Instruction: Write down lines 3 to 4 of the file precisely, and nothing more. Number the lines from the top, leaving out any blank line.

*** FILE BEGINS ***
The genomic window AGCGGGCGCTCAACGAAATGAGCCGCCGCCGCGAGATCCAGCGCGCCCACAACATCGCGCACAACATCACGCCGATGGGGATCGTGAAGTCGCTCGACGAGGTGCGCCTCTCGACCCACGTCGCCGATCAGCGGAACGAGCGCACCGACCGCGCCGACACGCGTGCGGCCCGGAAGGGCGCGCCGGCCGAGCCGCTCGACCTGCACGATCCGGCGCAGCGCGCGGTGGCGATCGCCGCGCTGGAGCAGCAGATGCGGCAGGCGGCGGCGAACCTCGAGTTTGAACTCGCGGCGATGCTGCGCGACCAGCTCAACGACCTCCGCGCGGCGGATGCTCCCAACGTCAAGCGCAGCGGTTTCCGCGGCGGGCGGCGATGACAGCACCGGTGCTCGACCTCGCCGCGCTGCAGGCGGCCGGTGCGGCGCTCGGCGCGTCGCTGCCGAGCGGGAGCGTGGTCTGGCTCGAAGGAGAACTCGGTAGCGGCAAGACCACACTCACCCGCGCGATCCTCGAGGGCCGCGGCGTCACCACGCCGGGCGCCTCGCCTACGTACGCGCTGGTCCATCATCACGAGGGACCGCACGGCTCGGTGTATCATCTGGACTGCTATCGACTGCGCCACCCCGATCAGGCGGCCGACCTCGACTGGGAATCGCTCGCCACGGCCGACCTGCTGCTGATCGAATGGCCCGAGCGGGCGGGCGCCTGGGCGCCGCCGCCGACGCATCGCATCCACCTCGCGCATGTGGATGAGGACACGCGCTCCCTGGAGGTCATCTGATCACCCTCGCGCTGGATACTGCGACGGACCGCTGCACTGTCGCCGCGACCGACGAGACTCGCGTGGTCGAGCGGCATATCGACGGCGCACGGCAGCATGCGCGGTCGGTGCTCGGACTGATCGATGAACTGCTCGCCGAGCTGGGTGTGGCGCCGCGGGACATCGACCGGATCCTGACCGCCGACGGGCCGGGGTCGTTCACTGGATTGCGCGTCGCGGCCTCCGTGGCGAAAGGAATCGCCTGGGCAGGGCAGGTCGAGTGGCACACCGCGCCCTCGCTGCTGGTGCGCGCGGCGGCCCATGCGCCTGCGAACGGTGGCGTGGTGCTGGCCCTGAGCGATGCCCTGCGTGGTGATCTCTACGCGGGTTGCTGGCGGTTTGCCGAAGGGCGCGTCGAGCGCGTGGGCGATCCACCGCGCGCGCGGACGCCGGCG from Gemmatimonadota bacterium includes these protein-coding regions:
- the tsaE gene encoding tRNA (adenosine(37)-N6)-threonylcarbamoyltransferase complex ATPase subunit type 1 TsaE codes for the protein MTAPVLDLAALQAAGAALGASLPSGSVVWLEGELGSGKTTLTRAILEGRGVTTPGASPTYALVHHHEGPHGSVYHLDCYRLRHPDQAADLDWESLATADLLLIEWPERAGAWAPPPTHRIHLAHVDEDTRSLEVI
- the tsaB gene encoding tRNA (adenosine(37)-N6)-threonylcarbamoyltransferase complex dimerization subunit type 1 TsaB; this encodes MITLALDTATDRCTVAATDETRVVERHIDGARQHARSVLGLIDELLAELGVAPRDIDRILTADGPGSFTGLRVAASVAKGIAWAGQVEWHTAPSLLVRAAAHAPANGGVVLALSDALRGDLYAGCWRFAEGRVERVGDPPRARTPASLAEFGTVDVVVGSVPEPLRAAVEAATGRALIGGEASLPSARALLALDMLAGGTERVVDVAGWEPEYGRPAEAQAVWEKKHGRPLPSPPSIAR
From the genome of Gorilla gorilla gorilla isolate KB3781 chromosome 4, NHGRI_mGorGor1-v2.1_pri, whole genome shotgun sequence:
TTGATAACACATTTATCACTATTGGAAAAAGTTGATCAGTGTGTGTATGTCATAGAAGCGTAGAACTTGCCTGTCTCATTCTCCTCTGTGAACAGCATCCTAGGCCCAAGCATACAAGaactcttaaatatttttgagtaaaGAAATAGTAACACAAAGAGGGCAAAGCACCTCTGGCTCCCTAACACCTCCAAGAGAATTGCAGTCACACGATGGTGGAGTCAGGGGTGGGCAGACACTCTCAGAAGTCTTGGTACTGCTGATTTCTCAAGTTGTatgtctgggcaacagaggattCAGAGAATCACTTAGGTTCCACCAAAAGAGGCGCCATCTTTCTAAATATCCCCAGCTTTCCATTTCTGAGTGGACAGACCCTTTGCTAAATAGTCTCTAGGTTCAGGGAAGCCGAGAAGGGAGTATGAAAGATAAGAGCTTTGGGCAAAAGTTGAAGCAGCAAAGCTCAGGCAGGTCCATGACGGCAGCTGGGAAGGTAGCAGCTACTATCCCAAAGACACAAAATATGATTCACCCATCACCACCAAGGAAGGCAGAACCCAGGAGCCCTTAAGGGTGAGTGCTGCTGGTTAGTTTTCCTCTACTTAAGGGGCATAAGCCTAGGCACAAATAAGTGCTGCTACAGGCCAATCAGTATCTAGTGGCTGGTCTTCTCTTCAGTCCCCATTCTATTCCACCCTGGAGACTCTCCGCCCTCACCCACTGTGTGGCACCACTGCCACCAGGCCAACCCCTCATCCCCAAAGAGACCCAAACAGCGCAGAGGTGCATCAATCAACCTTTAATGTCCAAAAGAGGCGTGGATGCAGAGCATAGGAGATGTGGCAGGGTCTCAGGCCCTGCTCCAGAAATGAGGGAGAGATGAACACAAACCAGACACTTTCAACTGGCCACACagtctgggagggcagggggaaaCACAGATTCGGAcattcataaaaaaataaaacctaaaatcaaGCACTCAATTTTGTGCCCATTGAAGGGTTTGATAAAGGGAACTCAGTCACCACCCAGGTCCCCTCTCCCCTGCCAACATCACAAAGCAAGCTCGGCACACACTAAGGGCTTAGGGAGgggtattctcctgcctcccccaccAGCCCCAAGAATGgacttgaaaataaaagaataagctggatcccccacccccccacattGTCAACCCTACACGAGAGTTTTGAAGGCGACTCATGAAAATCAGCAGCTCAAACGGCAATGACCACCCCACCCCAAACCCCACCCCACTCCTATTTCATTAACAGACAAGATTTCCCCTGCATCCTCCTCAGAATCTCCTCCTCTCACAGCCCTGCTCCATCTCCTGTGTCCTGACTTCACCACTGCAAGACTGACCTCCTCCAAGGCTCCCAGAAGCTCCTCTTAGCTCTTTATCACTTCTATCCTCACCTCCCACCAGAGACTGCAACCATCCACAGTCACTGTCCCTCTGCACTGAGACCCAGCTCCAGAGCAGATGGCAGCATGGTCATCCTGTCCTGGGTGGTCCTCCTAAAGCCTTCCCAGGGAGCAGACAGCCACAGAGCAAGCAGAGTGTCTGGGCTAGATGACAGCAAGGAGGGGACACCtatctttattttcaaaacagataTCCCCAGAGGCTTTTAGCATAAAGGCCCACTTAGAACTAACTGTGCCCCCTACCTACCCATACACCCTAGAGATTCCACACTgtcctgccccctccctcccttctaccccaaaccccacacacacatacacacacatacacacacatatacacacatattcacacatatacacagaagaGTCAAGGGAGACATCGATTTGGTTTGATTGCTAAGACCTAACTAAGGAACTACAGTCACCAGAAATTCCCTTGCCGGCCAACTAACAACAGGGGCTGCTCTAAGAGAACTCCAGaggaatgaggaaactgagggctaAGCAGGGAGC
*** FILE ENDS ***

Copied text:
- the tsaB gene encoding tRNA (adenosine(37)-N6)-threonylcarbamoyltransferase complex dimerization subunit type 1 TsaB; this encodes MITLALDTATDRCTVAATDETRVVERHIDGARQHARSVLGLIDELLAELGVAPRDIDRILTADGPGSFTGLRVAASVAKGIAWAGQVEWHTAPSLLVRAAAHAPANGGVVLALSDALRGDLYAGCWRFAEGRVERVGDPPRARTPASLAEFGTVDVVVGSVPEPLRAAVEAATGRALIGGEASLPSARALLALDMLAGGTERVVDVAGWEPEYGRPAEAQAVWEKKHGRPLPSPPSIAR
From the genome of Gorilla gorilla gorilla isolate KB3781 chromosome 4, NHGRI_mGorGor1-v2.1_pri, whole genome shotgun sequence: